There are two kinds of people in the crypto world. There are people who are looking to ride the highs and make money speculating on different coins. And there are people who truly believe in  Bitcoin and the blockchain, and look forward to seeing a time when digital currencies replace dollars and euros for making transactions.

Each group behaves in different ways. In fact, they behave in opposite ways. When the price drops, speculators rush to sell. They worry that any fall could be the moment the bubble bursts so they offload much of their Bitcoins, and push the price down further. They also lose money.

For true believers those falls are an opportunity. They might not know what price Bitcoin will reach when it stabilizes, but they do expect it to last. They know that Bitcoin won't disappear so they buy when the price drops. When the coin rises again, they'll either be able to turn a profit or they'll know that they'll have saved money when they're ready to spend.

True believers also use Bitcoin. They don't just hodl. They look for ways to accept Bitcoins in their businesses. They use cryptocurrency payment APIs to add Bitcoin payments to their websites. Even if they convert the coins back to fiat as soon as they receive them to ensure stability, each payment is a thumbs-up for the future of Bitcoin.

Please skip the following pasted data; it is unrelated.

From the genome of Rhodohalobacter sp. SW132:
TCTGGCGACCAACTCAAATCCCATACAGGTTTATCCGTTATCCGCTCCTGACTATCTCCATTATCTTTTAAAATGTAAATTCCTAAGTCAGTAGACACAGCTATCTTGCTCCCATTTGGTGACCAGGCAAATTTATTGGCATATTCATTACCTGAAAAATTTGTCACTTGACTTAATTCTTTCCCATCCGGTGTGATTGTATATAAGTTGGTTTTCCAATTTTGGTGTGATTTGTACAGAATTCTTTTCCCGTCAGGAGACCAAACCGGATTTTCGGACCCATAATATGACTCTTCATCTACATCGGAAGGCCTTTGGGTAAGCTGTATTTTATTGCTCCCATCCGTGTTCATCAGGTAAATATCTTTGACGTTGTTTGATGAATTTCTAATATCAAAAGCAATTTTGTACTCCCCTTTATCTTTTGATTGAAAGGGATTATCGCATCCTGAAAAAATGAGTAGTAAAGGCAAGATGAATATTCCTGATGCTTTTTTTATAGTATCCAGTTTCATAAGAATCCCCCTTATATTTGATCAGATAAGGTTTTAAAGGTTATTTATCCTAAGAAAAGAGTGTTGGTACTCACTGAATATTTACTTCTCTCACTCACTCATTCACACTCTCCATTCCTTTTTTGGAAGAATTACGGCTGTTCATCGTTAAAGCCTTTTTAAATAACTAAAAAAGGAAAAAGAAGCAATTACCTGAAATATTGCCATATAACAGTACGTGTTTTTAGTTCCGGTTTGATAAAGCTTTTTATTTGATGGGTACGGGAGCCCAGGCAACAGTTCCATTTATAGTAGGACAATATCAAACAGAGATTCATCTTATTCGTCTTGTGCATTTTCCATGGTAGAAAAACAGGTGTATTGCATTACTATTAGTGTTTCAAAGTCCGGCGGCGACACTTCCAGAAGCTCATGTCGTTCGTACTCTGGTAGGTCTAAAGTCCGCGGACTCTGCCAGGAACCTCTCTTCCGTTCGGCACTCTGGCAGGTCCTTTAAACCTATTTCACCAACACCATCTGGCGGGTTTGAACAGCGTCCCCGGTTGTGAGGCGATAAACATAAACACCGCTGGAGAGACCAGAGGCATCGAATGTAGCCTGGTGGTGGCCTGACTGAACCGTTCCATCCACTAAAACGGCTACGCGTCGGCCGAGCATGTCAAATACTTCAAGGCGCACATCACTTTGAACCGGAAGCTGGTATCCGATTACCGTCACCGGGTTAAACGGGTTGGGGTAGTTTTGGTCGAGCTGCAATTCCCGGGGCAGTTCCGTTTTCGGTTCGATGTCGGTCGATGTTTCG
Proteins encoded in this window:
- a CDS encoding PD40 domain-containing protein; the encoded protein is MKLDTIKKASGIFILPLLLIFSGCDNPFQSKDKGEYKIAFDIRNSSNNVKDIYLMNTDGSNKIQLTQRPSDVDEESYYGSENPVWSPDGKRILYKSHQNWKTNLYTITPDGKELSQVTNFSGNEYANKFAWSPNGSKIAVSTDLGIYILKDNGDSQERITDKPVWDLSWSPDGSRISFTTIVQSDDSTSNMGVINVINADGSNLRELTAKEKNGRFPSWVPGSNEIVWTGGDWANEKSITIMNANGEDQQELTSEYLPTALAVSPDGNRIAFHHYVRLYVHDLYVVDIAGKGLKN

And true believers look beyond the price of a cryptocurrency. They look at what it's for. Cryptocurrencies aren't created to make money for speculators. They're launched to support businesses or services. They provide a way for companies to track movements of money or goods. They're a tool for increasing security and reducing fraud. Speculators bought Ripple, pushing up its price and increasing demand for more purchases. But true believers understood that the bank transfers that Ripple was created to enable didn't need the cryptocurrency. They needed the blockchain infrastructure beneath it, but it was always possible for banks to make faster and cheaper international transfers using a blockchain without using Ripple. Those who understood how Ripple worked stayed away. Speculators who looked only at the candlesticks in the graph searched for patterns and made losses.

That means believing in Bitcoin and the blockchain won't just prepare you for a future in which digital currencies are regularly used across the Web. They'll also make you a better speculator. When you believe in cryptocurrencies, you want to know exactly what each coin does. When you can't wait for the day Bitcoin stabilizes and is universally accepted, you hold through the falls and buy in the dips. When you recognize what the blockchain will do for businesses, you look for ways to install it in your own business before your competitor does.

There are plenty of differences between cryptocurrency speculators and true Bitcoin believers but there's one that stands out the most: true believers are much better placed for the cryptocurrency revolution.